Pushing moms to abort babies diagnosed with Down syndrome isn’t about respecting a woman’s privacy, it’s about lethal discrimination.
That’s what Pregnancy Help News writer Katie Franklin argued in a letter published this week at The Columbus Dispatch. Franklin wrote the letter following a March 14 decision from U.S. District Court Judge Timothy Black, striking down Ohio's law curbing abortions following a Down syndrome diagnosis, which the state passed in late 2017. Judge Black, a former director and president of a Planned Parenthood location in Cincinnati, struck down the law as an infringement of women's reproductive rights.
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Aborting babies because they've been diagnosed with Down syndrome has far more to do with discrimination and eugenics, Franklin wrote.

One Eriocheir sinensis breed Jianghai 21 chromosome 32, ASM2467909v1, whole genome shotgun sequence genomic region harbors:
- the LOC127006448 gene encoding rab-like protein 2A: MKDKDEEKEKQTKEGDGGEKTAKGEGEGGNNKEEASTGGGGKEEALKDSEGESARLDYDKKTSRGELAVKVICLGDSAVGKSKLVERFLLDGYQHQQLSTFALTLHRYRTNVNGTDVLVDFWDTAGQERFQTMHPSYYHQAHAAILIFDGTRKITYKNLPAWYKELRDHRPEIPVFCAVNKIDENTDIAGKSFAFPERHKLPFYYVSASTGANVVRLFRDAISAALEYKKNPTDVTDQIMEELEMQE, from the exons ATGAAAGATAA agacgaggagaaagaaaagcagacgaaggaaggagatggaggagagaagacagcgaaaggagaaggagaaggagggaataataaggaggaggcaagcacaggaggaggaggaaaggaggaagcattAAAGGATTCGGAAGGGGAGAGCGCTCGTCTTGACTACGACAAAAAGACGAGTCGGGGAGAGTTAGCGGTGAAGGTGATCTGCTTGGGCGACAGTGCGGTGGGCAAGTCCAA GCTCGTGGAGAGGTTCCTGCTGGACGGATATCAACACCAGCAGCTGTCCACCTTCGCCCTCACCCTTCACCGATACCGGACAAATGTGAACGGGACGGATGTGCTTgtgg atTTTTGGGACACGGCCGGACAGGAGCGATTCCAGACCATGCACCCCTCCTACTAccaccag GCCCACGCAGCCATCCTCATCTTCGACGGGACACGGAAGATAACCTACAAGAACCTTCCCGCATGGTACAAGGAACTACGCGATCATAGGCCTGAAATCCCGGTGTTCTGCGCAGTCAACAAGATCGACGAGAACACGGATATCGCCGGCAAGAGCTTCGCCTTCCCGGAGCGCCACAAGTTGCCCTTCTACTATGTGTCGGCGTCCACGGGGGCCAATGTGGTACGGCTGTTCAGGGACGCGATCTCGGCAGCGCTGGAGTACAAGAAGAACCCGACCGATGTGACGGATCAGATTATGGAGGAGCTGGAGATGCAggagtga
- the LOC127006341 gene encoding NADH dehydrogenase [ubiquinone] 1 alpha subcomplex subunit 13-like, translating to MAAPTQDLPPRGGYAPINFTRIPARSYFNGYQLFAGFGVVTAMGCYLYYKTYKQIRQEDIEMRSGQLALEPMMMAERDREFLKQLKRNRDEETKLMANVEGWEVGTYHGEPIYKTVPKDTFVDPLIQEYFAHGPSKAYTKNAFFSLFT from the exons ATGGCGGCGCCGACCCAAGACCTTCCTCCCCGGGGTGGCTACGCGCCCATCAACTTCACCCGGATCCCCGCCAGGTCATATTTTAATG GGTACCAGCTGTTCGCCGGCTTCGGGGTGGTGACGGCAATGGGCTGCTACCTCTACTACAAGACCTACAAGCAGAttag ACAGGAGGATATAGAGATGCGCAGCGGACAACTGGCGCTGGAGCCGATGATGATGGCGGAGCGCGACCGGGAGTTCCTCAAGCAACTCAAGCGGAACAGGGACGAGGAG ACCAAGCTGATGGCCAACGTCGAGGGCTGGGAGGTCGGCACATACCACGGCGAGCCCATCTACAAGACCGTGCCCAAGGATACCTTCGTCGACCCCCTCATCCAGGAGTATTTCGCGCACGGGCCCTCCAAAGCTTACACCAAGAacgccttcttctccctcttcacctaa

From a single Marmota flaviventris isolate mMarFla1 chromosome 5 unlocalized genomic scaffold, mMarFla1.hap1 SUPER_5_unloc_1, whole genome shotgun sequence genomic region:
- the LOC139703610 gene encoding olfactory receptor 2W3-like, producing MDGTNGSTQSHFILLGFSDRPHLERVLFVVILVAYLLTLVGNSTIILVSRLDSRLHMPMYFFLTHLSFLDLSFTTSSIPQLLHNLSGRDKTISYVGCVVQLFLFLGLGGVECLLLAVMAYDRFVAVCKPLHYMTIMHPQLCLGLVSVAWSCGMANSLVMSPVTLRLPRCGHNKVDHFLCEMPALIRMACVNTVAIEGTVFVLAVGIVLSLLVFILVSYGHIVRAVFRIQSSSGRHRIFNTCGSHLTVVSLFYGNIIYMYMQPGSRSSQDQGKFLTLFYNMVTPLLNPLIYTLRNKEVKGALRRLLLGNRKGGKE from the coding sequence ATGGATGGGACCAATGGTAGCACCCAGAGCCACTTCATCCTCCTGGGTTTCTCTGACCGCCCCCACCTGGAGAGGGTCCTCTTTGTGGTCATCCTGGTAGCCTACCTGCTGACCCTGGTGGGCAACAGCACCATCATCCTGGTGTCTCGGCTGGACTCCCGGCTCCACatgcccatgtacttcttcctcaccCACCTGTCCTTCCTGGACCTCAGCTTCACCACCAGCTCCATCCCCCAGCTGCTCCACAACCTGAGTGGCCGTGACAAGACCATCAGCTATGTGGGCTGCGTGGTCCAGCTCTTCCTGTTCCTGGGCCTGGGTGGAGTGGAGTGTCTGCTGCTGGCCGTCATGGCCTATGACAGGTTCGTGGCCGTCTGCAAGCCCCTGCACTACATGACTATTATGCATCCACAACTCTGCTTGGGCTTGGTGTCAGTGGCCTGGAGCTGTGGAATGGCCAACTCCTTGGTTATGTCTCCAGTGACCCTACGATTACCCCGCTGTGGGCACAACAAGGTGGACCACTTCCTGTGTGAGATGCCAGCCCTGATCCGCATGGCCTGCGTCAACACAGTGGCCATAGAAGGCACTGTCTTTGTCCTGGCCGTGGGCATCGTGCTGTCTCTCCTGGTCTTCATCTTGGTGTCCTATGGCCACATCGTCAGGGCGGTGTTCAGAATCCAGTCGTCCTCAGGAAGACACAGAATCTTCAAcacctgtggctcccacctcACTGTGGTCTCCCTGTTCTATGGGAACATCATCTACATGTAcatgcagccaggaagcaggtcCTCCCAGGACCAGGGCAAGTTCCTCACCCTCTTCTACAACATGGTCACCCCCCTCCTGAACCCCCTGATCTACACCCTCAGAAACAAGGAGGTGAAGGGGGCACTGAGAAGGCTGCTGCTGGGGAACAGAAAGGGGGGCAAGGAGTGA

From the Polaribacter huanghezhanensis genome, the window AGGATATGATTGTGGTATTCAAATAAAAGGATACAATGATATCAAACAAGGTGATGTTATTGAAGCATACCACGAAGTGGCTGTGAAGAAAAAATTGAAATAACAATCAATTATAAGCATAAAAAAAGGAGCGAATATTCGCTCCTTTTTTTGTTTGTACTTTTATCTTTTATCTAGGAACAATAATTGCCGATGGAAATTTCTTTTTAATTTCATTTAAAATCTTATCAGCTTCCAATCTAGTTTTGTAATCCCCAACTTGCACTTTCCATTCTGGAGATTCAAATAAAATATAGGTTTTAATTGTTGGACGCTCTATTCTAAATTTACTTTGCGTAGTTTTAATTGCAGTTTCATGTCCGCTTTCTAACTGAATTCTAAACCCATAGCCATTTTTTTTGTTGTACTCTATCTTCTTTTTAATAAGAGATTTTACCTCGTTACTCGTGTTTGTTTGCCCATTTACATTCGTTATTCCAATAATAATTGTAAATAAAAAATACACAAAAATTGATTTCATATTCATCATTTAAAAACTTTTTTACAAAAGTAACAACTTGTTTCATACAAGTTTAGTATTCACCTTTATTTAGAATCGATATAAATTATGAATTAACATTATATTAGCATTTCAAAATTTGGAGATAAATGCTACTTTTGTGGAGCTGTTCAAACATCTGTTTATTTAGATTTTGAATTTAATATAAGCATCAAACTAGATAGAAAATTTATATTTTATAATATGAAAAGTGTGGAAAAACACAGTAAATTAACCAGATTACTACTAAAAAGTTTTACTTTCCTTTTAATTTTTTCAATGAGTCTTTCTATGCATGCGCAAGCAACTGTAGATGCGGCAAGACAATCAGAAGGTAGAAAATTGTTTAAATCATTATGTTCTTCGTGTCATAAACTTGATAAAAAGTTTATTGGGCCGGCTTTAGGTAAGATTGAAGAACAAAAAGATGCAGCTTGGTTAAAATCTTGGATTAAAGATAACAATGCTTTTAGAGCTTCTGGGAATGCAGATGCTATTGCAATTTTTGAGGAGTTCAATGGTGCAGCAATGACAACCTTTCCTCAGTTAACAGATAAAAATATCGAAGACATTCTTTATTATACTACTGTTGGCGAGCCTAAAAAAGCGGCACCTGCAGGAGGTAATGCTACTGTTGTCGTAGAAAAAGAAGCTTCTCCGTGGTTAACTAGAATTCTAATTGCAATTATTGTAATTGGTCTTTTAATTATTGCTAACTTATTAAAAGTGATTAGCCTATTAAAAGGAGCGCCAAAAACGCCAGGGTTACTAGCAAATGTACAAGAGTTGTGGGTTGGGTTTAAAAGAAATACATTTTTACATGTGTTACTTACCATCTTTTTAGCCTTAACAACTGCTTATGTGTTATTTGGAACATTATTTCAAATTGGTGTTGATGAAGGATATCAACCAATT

Horrifically, studies show that up to 90 percent of babies diagnosed with Down syndrome are aborted. In countries like Iceland, that figure is 100 percent. Roe v. Wade, which legalized abortion-on-demand for any reason in 1973, has protected this practice. Planned Parenthood, as one of the abortion outlets suing the state, is protecting this practice, all while receiving half a billion taxpayer dollars a year.
Abortion thrives on discrimination. It thrives on the inhumane belief that some lives are better than others.
When Ohio passed its ban on Down syndrome abortions, it became the third state to do so, following Indiana and North Dakota. Ohio Attorney General Mike DeWine's office promised to "continue to vigorously defend Ohio law" in light of Judge Black's decision.
Click here to read Franklin’s full letter.